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  5. I apologize if I brought it up before, or if I seemed to be saying I thought your approach was wrong. I just thought of my own approach to the situation as running differently from yours. Neither is right, or wrong, but rather I saw it as a difference in perspective.

    I also wasn't aware it wasn't OK to discuss my own thoughts on the subject based on what I read without checking with you. Again, I apologize. It just popped into my head when I read it from the link on Noisms post.

    As for Superman dropping everything to save the world, yes, that makes sense. Is that what I'm really talking about here though? Wasn't it about how one type of PC can be proactive, while the other would not really be able to?

    If a game session started with the world in danger, a condition generated by the GM, Superman's player opting to have him try to find a cure for cancer, or neutralizing all the world's kryptonite would not make sense. Superman is Superman after all, and one hopes that the GM and players of a Superhero game would be on the same page about what superheroes do.

    Now, let's say there isn't a world endangering disaster afoot. Can we say that? OK cool. So what then?

    I suppose rogues could just ignore it if they suddenly became aware of a citywide sweep by the police that was taking down major criminals groups. They could because their rogues, and don't care I guess. Yet, might it not concern them that they too might be caught? Could they just go about their merry way if that was the plot the GM introduced?

    Option A) as you describe it doesn't make sense to me. I'm not an all or nothing kind of guy. Neither are my players. I am totally down with a Sandbox game that has emergent problems AND the opportunity for players to invent problems to solve. Why not do both? That's not a sandbox? OK, it's not a sandbox. Wee! I feel so free.

    Now, hold on to your chairs everyone...the system related question of, 'What is the XP incentive to just explore the negative zone, or cure someone's blindness? Hmmm. I don't know. In Champions it's maybe 2-3 points? Maybe more?

    Oh wait! The answer is, 'Some but who cares?' If the idea is fun, and entertaining and leads to an exciting adventure, I as GM will give you some XP, but the fun part isn't the XP.

    I know. I told you to hold on to your chair didn't I.

    The fun is five years or more later, after the campaign is since finished, when you are sitting around having pizza and a few beers (or sodas) and someone goes, "Hey Adam, remember that time Ray was Reed Richards and he invented those crazy glasses that could see into the...what was it...77th Spectrum or something? Damn that was awesome. All those weird light beings and their crazy society."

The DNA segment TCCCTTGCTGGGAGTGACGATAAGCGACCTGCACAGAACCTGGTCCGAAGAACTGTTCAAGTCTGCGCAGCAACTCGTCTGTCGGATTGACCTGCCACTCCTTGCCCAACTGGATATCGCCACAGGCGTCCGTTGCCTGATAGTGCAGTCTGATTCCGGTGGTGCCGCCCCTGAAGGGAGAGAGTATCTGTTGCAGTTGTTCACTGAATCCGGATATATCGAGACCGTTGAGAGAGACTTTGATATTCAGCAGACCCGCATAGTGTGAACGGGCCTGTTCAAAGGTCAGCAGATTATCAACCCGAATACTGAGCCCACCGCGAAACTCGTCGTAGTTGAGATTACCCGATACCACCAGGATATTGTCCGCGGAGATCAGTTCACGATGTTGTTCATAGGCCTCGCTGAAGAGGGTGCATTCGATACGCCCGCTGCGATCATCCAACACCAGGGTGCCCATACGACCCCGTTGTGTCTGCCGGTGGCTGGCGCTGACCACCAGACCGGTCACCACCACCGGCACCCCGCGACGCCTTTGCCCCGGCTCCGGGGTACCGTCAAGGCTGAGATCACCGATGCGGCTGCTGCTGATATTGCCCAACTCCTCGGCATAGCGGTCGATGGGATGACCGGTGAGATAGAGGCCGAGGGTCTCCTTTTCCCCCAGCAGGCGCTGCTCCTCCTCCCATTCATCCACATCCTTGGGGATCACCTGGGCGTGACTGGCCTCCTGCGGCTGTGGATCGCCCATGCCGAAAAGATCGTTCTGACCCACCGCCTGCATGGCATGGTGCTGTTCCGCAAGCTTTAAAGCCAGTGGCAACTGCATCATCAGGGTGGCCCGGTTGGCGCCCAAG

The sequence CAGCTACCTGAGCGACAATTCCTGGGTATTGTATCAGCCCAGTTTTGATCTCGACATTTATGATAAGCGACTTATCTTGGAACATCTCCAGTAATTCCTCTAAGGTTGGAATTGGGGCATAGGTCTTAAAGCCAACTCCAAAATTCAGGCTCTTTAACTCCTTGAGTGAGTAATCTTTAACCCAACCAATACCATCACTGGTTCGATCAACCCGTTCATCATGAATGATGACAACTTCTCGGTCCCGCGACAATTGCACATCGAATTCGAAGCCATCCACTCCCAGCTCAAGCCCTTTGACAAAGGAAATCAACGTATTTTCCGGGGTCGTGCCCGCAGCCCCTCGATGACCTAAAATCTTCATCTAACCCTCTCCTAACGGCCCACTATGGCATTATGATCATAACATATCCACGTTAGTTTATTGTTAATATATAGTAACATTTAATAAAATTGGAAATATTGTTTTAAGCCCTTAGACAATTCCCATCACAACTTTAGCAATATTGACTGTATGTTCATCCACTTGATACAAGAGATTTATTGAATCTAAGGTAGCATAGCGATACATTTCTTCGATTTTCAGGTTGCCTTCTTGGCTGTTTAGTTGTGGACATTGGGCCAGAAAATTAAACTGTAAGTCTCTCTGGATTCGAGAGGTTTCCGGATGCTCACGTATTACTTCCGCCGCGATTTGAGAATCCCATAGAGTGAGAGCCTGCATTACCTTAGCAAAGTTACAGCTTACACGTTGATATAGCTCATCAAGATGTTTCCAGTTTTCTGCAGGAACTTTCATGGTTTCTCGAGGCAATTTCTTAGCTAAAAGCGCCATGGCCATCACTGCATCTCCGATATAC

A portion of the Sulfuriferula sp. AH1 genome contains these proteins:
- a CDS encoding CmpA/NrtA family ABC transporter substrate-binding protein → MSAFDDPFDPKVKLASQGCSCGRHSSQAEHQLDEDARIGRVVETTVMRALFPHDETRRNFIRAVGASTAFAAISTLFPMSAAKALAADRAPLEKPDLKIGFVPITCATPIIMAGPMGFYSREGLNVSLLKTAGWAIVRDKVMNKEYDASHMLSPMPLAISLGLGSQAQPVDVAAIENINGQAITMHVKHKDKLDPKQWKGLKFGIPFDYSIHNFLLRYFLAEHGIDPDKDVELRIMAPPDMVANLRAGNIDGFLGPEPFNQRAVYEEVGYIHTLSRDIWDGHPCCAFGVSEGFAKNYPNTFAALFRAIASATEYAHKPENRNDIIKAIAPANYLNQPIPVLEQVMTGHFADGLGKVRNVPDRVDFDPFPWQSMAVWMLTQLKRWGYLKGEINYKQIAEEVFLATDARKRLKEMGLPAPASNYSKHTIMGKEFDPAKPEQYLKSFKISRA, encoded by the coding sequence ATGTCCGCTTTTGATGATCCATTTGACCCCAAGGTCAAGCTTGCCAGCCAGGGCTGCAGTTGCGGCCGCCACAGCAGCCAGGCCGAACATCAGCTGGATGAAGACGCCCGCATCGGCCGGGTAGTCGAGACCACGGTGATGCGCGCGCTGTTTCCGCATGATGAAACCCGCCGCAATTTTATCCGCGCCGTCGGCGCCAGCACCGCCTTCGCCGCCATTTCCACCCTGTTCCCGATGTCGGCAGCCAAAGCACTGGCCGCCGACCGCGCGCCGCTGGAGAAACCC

"Yeah! Wow, I remember that well", says Ray, "Spiderman and Sue were the old people other than my who could deal with that evil, Spectrum-Crystal Guy with the 'Dark Light'. That was so fun."

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    1. As soon as the players are inventing problems to solve, then you move out of the definition of Sandbox that people who write sandbox settings use to create those modules.

      Such settings have a specific characteristic:

      The environment has the character of a _puzzle the player must use skill to solve_.

      A puzzle where you wrote half of the puzzle yourself is fine, and it's a game you are free to play, but it is less of a puzzle. It is less about the one thing and more about the other thing.

      You can like that kind of game or set-up, no problem, but my post was about sandboxes and not this other kind of game for a reason.
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      RE: XP. The point isn't that xp makes it fun, it's that a player needs a proximate reason to invent a problem to solve, and only 10-50% of my players are closet comic-book writers and so the rest will not voluntarily invent a project for me to sabotage with villains and complications. They will choose a course of action (in the present, not in the future) that has something to do with some in-game carrot.

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      As for opinions: no, these aren't matters of opinion.

      What kind of game you like is a matter of taste (and opinion)

      Whether there is a flaw in my reasoning is not in any way a matter of opinion. It's either true or false. If you think I made a mistake in reasoning, then it's not respectful to fail to confront me directly with it.

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  6. Oh good lord - please, don't write about anything on the internet without contacting the author first - there aren't enough eyes to roll here.

    As for the rest, when someone starts using words like "must" and "only" regarding a superhero game's possibilities you probably don't need to read much further. They don't get it.